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How do a business impact analysis and risk assessment differ?

When it comes to disaster recovery strategy, business impact analyses and risk assessments both play key roles. Make sure you include them in your DR planning.

Risk assessments and business impact analyses are two key elements of a disaster recovery plan. Both involve assessing disruptive events and use the results to strengthen a disaster recovery strategy, but they are not interchangeable. In order to have an airtight DR plan, an organization should conduct both a business impact analysis and risk assessment.

At first glance, a business impact analysis and risk assessment may seem to perform a similar purpose, but each one addresses a different critical aspect of DR planning. Risk assessments analyze potential threats and their likelihood of happening, a business impact analysis explains the effects of particular disasters and their severity.

To understand the differences between a business impact analysis and risk assessment, it helps to know the reason behind each process, as well as how and when each is performed.

What is a risk assessment?

A risk assessment seeks to identify situations that might be disruptive to the business. Risk assessments are often performed for the business as a whole, but IT-specific risk assessments are also common.

Risk assessment reports usually identify risks in a wide variety of areas, including cybersecurity, telecommunications failures and geopolitical incidents. Natural disasters are a common area of concern addressed in risk assessments. An organization in a coastal area might be at risk of having a hurricane disrupt the business disrupted. The hurricane could potentially cause a long-term power failure or even flooding of the data center.

Risk matrix
A risk assessment examines the likelihood and impact of a potential threat to show the risk it poses an organization.

Risk assessment reports also commonly include human-error based actions. These risks might be accidental, such as a user deleting a file, or they might be deliberate actions such as a disgruntled employee who infects the organization with malware.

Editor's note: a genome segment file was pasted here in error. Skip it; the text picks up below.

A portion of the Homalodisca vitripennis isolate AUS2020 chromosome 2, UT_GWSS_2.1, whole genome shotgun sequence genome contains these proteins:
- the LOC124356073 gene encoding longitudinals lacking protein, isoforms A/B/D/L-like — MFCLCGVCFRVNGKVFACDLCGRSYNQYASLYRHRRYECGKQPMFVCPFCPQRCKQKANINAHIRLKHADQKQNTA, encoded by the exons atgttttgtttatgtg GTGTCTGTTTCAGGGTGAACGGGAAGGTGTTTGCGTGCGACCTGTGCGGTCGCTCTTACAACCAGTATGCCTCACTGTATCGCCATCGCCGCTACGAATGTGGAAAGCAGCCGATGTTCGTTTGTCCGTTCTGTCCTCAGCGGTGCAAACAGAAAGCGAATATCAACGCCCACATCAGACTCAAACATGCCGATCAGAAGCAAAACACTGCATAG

Sometimes risk assessments even include risks that are not directly tied to the business. For example, a large-scale terrorist attack in the area might prevent a company from being able to do business for a period of time, even if the company was not a direct target of the attack.

Risk assessment vs. business impact analysis

Conversely, a business impact analysis is a study that seeks to determine how the disruption of key business processes will affect the business.

The contents of the business impact analysis will be different for every organization, because the report reflects heavily on the nature of the business. For example, one factor that a healthcare organization would likely address in a business impact analysis report would be HIPAA violations.

In contrast, a manufacturing company would not be subject to HIPAA, but there might be other industry-specific incidents and regulations that must be considered.

Business impact analysis
A business impact analysis identifies the impact of disruptive events on an organization.

One of the most common factors in business impact analysis reports is lost revenue due to the inability to service clients. Another consideration is increased costs due to things such as IT overtime hours, emergency hardware acquisitions or cloud costs. Depending on the incident's nature, the organization might also lose customers who have lost trust in the organization. Additionally, an organization might suffer penalties and legal fees related to a failure to meet its contractual obligations.

For all practical purposes, a business impact analysis and risk assessment should be considered discrete processes; they are far from unrelated. A business impact analysis report is essentially an extension of a risk assessment report. Whereas a risk assessment report seeks to identify risk factors, a business impact analysis report tries to predict how any identified risks will actually affect the business if they occur.

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